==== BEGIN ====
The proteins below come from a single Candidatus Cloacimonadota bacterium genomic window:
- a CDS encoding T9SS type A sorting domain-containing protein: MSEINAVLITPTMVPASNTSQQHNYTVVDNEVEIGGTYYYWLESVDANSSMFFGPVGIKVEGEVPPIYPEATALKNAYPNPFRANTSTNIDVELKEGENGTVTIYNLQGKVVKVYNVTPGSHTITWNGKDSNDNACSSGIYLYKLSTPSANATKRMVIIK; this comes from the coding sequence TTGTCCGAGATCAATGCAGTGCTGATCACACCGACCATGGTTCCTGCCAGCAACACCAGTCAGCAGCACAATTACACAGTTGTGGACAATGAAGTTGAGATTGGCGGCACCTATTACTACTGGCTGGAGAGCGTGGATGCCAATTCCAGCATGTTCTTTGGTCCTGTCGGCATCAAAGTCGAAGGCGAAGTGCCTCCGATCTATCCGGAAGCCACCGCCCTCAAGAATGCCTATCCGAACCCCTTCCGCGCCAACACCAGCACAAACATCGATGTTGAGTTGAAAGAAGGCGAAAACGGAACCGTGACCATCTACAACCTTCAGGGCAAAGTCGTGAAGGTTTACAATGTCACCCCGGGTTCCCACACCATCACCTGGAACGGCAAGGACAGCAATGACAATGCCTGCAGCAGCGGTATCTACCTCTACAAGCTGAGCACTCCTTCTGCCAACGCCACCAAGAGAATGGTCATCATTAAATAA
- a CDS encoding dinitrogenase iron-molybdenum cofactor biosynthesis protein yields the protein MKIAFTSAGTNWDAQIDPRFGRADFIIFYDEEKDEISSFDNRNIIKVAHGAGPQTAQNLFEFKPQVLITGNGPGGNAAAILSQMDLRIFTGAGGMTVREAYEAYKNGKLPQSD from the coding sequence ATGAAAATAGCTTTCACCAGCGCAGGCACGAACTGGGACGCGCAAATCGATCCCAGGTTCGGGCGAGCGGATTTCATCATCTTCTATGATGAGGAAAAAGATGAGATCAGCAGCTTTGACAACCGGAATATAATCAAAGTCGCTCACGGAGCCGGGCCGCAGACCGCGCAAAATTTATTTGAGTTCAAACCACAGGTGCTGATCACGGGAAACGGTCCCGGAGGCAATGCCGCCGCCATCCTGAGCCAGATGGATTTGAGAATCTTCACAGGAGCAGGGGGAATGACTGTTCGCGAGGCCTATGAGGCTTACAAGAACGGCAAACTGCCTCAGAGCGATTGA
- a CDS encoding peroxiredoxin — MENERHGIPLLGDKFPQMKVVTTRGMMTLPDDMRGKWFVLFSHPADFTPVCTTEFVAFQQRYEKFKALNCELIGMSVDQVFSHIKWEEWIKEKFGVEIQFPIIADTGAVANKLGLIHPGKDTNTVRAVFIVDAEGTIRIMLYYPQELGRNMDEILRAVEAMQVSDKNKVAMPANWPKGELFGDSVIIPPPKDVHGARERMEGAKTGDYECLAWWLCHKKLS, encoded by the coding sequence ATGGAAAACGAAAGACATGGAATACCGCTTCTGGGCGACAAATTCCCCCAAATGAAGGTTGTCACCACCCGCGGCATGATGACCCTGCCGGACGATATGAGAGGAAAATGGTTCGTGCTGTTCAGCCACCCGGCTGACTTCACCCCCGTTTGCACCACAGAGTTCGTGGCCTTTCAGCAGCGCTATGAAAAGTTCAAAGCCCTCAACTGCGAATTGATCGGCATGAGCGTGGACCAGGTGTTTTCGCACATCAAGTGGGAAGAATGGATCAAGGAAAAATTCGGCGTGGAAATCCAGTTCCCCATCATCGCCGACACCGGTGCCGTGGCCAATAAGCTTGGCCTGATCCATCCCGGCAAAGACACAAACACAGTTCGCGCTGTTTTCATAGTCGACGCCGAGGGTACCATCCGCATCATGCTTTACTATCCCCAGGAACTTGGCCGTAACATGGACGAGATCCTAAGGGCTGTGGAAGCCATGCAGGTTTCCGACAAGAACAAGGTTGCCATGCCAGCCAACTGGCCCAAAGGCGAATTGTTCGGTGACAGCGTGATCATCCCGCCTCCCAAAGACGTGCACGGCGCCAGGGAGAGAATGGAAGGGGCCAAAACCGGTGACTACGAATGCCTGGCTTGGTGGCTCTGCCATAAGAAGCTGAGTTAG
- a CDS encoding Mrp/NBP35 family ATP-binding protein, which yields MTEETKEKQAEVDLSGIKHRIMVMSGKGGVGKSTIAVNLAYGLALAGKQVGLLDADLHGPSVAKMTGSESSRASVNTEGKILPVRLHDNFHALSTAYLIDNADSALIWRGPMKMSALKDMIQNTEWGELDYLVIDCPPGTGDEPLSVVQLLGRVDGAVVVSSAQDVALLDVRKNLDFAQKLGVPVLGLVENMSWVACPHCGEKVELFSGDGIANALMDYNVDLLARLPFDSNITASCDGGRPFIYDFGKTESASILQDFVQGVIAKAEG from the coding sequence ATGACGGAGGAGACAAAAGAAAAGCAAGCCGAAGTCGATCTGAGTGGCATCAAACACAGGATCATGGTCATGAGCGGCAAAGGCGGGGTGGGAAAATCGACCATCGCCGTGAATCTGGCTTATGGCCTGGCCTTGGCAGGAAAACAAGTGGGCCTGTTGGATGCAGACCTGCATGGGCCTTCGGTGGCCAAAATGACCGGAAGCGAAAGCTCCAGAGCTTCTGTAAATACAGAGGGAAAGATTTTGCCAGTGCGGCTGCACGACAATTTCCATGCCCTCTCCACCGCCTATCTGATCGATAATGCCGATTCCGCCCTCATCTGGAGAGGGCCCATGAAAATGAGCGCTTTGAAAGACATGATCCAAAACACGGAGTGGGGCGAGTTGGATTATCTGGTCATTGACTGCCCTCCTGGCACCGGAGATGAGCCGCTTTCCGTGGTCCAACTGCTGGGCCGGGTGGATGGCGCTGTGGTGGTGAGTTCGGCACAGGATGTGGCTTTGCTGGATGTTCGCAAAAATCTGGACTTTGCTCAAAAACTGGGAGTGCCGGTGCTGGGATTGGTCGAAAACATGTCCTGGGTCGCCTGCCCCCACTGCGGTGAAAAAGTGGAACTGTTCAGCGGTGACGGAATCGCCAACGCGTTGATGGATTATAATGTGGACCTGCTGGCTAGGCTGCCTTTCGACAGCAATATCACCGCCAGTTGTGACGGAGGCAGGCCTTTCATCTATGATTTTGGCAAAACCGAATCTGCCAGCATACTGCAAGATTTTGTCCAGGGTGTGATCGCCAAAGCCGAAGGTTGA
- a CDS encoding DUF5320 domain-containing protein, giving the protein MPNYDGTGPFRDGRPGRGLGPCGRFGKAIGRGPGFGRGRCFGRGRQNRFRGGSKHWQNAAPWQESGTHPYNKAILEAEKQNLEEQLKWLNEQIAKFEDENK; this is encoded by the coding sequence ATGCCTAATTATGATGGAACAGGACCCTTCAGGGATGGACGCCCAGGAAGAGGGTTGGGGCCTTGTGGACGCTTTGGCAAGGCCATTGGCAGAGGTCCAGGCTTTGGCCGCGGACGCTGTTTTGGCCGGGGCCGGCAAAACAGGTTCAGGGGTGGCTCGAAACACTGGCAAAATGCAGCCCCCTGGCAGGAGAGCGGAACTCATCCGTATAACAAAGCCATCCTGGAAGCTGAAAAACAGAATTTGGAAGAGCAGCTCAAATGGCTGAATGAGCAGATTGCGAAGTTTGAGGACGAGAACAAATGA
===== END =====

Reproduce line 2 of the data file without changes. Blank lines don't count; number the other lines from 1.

- a CDS encoding T9SS type A sorting domain-containing protein: MSEINAVLITPTMVPASNTSQQHNYTVVDNEVEIGGTYYYWLESVDANSSMFFGPVGIKVEGEVPPIYPEATALKNAYPNPFRANTSTNIDVELKEGENGTVTIYNLQGKVVKVYNVTPGSHTITWNGKDSNDNACSSGIYLYKLSTPSANATKRMVIIK; this comes from the coding sequence TTGTCCGAGATCAATGCAGTGCTGATCACACCGACCATGGTTCCTGCCAGCAACACCAGTCAGCAGCACAATTACACAGTTGTGGACAATGAAGTTGAGATTGGCGGCACCTATTACTACTGGCTGGAGAGCGTGGATGCCAATTCCAGCATGTTCTTTGGTCCTGTCGGCATCAAAGTCGAAGGCGAAGTGCCTCCGATCTATCCGGAAGCCACCGCCCTCAAGAATGCCTATCCGAACCCCTTCCGCGCCAACACCAGCACAAACATCGATGTTGAGTTGAAAGAAGGCGAAAACGGAACCGTGACCATCTACAACCTTCAGGGCAAAGTCGTGAAGGTTTACAATGTCACCCCGGGTTCCCACACCATCACCTGGAACGGCAAGGACAGCAATGACAATGCCTGCAGCAGCGGTATCTACCTCTACAAGCTGAGCACTCCTTCTGCCAACGCCACCAAGAGAATGGTCATCATTAAATAA